Wednesday, October 21, 2009
Blinded By Technology
Last night, the Frontline series on PBS featured a new program entitled The Warning. It was a revealing look at the long-percolating financial crisis and the role that one woman, Brooksley Born, played in trying to sound the alarm. This was not a story about the meltdown of 2007 - 2008. The program focused on the long-ago era of the Clinton Administration, which carried forward the previous Republican administration's posture on financial deregulation. In a nutshell (if there is such a thing when it comes to these complex events), a crisis was caused by the refusal of the Fed or the Treasury to consider regulating Over-the-Counter Derivative trading. Born, then the head of a minor federal agency called the Commodities Futures Trading Commission, tried to put forth regulations because she alone, it seems, saw that a meltdown in OTC Derivatives could cause a cataclysmic failure in the banking system. Her seniors in the administration, Alan Greenspan, Robert Rubin, and Larry Summers successfully crushed her efforts and neutered her agency. Within six weeks of the showdown in Washington between Born and Greenspan, Long Term Capital Management (LTCM) went into free fall on their derivatives business.
For those who don't know that much about economics, and I include myself in that group, LTCM was founded by the technology wunder kids of economics. They had developed highly sophisticated mathematical trading models that supposedly allowed them to make enormous bets with minimal risks. Some of their senior people were Nobel Prize winners in economics. For a while, it seemed to work and LTCM made terrific returns. Everyone wanted in on the action including over a dozen of the largest Wall Street investment banking houses. There was just one catch: the LTCM money machine was a Black Box and no one outside LTCM was allowed to see how they were making their money. It was a "Trust me or don't play" model. Worse yet, each of the banks was told that they had an exclusive deal with LTCM. When the walls came tumbling down because of a financial crisis in Russia in 1998, LTCM fortunes went south big time. Everyone wanted out and that is when the banks found out they had been snookered. In the end, the Fed and the Treasury called all the bankers together and told them they each had to pony up $300 million to buy-out LTCM and save the financial markets from imploding. The banks did what they were told and the crisis passed, but not without extreme anxiety both in Washington and on Wall Street.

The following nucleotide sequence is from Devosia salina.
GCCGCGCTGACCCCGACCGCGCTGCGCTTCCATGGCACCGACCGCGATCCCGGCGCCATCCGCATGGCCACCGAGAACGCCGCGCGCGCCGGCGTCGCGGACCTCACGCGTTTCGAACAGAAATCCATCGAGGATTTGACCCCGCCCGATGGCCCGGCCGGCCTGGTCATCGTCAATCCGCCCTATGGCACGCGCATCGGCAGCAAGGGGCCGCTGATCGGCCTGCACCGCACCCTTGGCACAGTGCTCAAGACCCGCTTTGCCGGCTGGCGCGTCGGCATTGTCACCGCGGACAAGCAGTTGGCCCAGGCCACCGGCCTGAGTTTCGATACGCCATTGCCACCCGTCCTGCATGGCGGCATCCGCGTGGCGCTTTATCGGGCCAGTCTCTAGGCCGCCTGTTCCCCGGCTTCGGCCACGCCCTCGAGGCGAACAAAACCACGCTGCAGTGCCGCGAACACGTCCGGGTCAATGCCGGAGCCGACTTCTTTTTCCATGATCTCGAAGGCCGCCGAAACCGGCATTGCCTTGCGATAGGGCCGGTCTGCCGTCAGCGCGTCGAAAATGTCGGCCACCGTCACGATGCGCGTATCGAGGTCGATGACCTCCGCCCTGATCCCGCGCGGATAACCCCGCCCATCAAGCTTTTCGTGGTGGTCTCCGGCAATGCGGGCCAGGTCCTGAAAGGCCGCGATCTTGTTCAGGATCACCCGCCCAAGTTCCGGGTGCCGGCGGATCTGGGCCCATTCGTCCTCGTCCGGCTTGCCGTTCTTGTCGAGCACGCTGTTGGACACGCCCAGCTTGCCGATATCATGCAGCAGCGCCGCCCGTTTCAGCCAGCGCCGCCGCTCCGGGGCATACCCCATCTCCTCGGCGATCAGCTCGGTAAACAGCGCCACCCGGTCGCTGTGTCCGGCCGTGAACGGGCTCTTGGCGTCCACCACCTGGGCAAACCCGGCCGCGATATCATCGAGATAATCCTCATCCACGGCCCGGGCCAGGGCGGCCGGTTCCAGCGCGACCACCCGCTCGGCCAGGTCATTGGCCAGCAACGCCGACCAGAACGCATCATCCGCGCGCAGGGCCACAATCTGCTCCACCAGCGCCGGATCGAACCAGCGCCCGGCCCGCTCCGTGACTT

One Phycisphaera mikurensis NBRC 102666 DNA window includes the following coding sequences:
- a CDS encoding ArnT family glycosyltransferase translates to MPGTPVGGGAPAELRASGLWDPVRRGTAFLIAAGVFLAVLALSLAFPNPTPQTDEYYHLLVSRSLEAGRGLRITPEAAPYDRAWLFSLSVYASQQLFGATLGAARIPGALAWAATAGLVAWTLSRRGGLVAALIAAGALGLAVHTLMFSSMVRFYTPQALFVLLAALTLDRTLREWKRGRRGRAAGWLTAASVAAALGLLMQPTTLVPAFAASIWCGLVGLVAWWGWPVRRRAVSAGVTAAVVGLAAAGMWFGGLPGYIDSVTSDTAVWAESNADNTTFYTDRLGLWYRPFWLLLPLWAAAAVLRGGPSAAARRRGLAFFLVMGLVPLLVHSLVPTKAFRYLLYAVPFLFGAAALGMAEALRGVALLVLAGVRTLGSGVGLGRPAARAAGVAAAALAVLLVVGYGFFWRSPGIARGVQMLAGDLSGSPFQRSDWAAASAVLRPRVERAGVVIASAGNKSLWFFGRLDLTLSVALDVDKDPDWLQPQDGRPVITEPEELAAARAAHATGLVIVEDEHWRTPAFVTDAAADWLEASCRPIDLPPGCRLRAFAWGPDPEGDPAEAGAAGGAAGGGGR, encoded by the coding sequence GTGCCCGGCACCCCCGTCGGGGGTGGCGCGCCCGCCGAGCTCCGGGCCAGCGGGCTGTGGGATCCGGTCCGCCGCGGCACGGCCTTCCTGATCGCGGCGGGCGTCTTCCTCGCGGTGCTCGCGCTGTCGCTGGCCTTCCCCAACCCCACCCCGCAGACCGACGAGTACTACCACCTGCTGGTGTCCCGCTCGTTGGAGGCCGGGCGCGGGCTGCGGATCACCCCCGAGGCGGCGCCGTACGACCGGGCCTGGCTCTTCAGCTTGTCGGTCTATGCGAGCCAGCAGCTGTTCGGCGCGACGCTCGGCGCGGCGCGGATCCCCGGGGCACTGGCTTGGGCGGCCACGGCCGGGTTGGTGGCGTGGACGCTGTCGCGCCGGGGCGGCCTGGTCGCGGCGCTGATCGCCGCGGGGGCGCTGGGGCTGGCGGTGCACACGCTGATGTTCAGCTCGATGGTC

The Frontline program focused on the need to regulate OTC derivatives - which remain unregulated to this day. There are now over $500 trillion in derivatives in the market. At the time of the LTCM fiasco, there were $17 trillion at risk. The stakes are obviously much higher today. Derivatives, of course, are only part of the problem that we are currently facing. Securitized mortgages and lax lending standards have caused an even bigger mess than we faced in 1998. But for me there is a technology story in all this and that is one of hubris. It is the folly to think that someone has figured out how to model the financial markets so perfectly that they can ignore unforeseen and unplanned events that can make the model so much worthless software code. No system as complex as world markets can be modeled today with that kind of accuracy. The arrogance of LTCM and the ignorance of the bankers who bought LTCM's Black Box is appalling. Yet, it shows the faith we are willing to place in "the best and the brightest" who seem to have all the answers...without any caveats.
Don't get me wrong. I am not saying we shouldn't try to build models to understand complexity, whether it is in financial markets or global climate models. My belief is that we should expose any model upon which very significant decisions are being made to outside review. As we now have the tools to tackle evermore complex problems, we need to remain aware that every model starts with assumptions. And you know the old saw about the word "assume"...it makes an Ass of You and Me.
If you missed the Frontline program, you can see it streamed on the web.